Rod Blagojevich suffered a punishing first day of sentencing as U.S. District Judge James Zagel rejected virtually every legal argument the defense made, accused him of concocting a story about his plans for a U.S. Senate appointment and raised doubts about everything from whether the former governor really "came from nothing" to whether he was truly an "extraordinary father."
The setbacks foreshadow what's expected to be an ominous final day of the sentencing hearing on Wednesday in which Blagojevich himself is expected to make a personal appeal to the judge.
The defense asked Zagel to show the former governor mercy by focusing on a father being away from his daughters, 15 and 8, who were not in court. The emotional appeal may be among the ex-governor's only chances for leniency as the possible length of his sentence seemed to ramp up as he lost every major legal battle he faced.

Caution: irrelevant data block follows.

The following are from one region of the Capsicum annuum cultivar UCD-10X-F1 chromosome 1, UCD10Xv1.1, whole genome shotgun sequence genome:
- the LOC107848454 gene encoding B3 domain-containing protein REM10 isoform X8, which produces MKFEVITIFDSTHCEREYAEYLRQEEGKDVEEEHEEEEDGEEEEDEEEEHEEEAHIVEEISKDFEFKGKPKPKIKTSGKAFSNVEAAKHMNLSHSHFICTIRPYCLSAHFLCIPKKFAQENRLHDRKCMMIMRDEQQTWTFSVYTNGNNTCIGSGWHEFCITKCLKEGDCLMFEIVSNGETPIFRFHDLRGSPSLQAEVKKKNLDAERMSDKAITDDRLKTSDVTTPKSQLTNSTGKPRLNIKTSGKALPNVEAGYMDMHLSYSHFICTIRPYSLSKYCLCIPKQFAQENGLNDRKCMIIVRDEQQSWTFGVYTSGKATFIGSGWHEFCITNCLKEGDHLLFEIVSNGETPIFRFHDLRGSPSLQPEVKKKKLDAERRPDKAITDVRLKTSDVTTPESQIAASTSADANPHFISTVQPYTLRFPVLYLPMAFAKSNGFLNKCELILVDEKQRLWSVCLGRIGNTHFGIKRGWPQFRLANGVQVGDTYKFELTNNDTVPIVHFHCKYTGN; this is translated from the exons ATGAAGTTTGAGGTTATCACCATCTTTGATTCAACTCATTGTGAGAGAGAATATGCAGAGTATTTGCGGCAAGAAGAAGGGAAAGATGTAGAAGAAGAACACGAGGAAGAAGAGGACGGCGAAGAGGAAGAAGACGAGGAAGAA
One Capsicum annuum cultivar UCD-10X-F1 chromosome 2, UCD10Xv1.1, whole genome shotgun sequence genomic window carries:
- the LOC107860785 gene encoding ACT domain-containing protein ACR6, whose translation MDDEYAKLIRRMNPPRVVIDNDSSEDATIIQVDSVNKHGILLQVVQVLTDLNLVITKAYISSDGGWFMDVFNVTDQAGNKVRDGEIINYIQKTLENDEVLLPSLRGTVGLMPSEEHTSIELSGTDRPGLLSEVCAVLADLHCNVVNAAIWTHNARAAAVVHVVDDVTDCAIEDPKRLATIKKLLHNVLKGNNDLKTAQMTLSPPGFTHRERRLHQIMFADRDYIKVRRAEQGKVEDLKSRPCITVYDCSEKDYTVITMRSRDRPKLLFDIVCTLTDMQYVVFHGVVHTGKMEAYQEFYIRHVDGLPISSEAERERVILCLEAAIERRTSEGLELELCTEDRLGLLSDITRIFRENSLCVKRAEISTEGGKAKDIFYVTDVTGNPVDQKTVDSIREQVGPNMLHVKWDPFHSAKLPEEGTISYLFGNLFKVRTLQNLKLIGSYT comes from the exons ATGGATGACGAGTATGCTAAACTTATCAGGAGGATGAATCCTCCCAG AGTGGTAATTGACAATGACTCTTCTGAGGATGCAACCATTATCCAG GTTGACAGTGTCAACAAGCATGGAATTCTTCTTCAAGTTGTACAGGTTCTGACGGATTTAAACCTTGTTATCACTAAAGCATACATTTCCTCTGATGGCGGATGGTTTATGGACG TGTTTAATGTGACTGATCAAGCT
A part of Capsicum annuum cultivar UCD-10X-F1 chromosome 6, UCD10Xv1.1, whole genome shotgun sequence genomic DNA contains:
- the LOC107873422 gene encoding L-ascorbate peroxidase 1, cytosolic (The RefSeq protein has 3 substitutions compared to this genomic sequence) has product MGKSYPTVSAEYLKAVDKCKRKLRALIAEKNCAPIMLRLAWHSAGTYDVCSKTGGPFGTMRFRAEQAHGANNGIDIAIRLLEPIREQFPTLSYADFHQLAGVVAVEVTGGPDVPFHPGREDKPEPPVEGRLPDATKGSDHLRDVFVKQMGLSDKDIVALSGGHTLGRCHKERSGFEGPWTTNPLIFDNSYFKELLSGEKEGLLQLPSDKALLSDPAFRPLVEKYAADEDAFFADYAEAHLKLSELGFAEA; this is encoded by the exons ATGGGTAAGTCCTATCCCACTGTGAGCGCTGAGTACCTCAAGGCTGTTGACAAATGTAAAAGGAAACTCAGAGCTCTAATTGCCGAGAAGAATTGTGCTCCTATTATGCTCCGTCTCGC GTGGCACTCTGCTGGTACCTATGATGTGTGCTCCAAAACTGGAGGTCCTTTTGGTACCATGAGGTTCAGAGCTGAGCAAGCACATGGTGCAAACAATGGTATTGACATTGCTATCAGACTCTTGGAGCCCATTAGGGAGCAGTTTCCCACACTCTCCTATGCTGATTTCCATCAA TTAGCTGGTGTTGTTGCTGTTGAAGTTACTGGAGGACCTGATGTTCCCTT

Rejecting a series of defense arguments, Zagel said Blagojevich's crimes technically qualify him for a crippling prison term of 30 years to life -- though the judge quickly deemed that inappropriate "in the context of this case."
Still, it signaled the improbability of Zagel granting the kind of leniency the defense seeks -- less than 3 ½ years. Prosecutors asked for 15 to 20 years.
Read today's story, which offers a recap of Tuesday's events in Chicago federal court: click here